A new teaching approach that shifts classroom control from teachers to students in the Higley Unified School District has parents worried that it is negatively affecting their children.
“My kid is a lab rat until they get this system down,” said Paul Cappello, a parent of a sixth-grader at Coronado Elementary School.
The district started training its teachers this year on “Total Quality Learning” by international consultant David Langford.
His tools and methods aim to make students more aware of the specific concepts they must learn, and require students to keep track of their own progress.
Instead of asking teachers when they don’t understand something, students are first directed to their textbooks or other classmates for answers.
In addition, students grade one another, and have multiple opportunities to achieve a perfect score on an assignment.
In a previous interview with the Tribune, Langford said some teachers will interpret the transfer of control to students “foolishly” by throwing their learning material at students and having them try to understand it themselves.
According to several Higley parents, that’s happening in their children’s classrooms.
Cappello noticed a “huge change” in his son’s attitude toward school this year.
He started having trouble with homework after the beginning of the year and has slowly been giving up, his father said.
Cappello added that his son is not getting the help at school that he needs because he is discouraged from approaching his teacher.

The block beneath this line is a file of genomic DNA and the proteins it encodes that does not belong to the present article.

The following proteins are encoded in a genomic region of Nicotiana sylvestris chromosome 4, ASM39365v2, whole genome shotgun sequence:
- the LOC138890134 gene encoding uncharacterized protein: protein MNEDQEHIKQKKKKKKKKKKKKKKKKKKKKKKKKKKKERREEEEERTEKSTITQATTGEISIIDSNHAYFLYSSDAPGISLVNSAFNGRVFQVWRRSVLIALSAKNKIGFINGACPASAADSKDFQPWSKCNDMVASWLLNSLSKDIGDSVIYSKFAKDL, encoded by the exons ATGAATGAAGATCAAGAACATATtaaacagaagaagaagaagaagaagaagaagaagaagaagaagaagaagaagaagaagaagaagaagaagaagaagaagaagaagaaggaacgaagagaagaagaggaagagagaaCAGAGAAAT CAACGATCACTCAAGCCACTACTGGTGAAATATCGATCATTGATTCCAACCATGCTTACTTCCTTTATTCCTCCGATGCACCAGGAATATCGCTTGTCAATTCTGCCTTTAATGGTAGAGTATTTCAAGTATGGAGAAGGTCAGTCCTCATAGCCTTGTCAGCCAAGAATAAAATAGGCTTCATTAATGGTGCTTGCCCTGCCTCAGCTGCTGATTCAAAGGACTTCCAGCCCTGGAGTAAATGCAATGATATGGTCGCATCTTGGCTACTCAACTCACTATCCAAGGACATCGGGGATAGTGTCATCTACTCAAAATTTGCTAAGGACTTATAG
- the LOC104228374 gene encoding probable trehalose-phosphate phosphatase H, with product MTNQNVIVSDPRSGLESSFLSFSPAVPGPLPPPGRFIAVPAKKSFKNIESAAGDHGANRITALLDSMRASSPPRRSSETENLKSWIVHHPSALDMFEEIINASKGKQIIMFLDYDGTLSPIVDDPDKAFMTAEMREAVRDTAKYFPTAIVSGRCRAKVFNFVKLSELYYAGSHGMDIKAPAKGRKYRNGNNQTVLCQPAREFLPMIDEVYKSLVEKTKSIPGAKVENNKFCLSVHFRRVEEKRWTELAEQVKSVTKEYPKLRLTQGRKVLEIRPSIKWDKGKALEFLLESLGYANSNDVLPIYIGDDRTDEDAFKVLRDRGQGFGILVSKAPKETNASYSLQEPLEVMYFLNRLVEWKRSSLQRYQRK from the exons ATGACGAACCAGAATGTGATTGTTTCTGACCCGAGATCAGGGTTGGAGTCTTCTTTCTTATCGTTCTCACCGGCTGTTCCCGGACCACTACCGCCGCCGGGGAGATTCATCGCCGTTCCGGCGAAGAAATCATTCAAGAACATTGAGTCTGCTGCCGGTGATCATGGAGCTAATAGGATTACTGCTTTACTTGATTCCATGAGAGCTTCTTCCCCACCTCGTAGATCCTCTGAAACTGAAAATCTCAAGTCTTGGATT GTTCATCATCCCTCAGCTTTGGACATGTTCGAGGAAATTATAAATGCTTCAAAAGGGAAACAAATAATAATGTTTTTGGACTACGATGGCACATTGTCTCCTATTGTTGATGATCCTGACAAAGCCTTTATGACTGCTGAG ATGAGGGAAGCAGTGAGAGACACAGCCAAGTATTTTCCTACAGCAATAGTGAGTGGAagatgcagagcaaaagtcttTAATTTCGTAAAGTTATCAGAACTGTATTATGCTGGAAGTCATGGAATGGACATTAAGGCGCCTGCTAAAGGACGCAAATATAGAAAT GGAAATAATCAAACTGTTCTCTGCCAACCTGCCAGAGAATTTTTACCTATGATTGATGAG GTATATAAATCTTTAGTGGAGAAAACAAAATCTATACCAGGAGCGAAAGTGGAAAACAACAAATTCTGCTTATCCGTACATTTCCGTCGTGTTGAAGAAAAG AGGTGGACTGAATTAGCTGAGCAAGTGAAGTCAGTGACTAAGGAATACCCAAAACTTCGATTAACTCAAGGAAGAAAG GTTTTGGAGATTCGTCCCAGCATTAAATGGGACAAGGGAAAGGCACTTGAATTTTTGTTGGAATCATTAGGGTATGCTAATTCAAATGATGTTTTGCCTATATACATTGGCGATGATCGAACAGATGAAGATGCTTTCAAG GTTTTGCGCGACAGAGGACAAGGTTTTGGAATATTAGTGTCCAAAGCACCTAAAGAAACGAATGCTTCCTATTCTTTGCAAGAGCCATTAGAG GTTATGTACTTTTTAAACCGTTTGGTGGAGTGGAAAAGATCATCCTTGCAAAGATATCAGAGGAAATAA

“I thought it was my kid and it’s not,” he said. “It’s the way these kids are being taught.”
Cappello and about 20 other Higley parents concerned about the district’s new direction attended one of its training seminars in March. They say there is no consistency throughout the district on implementing the new program.
District officials say the training is voluntary and teachers are not required to use Langford’s techniques — as long as they demonstrate their own methods are improving students’ academic performance. Officials said roughly 10 percent of the district actually uses Langford’s techniques.
Higley Superintendent Joyce Lutrey said “at no point is the message ever that we don’t support students or expect them to solve problems without teacher help. That makes no sense.”
“Improvement is hard,” Lutrey said.
“When you look at a change cycle, there are natural curves and progressions. Nor do I expect that we are doing anything that radical and new.”
Lutrey said more parent and teacher training seminars are scheduled this summer.
The district has paid Langford at least $209,000 to date for his services.
But several parents said the miniseminar they attended left them even more concerned.
“I think most of us walked out of there more agitated than when we showed up in the first place,” said Kim Wendt, a parent of a Coronado second-grader. “No questions were answered. If they had come to the parents in the first place and told us these drastic changes were happening, they wouldn’t have these problems.”
Tommie Byrd, a sophomore English teacher at Higley High School, said the method “gets kids to problem-solve more. It’s not so much about dumping information into their head.”
But she acknowledged “it is definitely different than what we are used to using. . . . You have to really step outside of your comfort zone.
“It’s literally giving these students control and that is a little scary to do. I think it is easy to blame it on the Quality Learning (technique) because it’s different. We are all kind of jumping the gun on attacking it. I think we need more time with it,” Byrd said.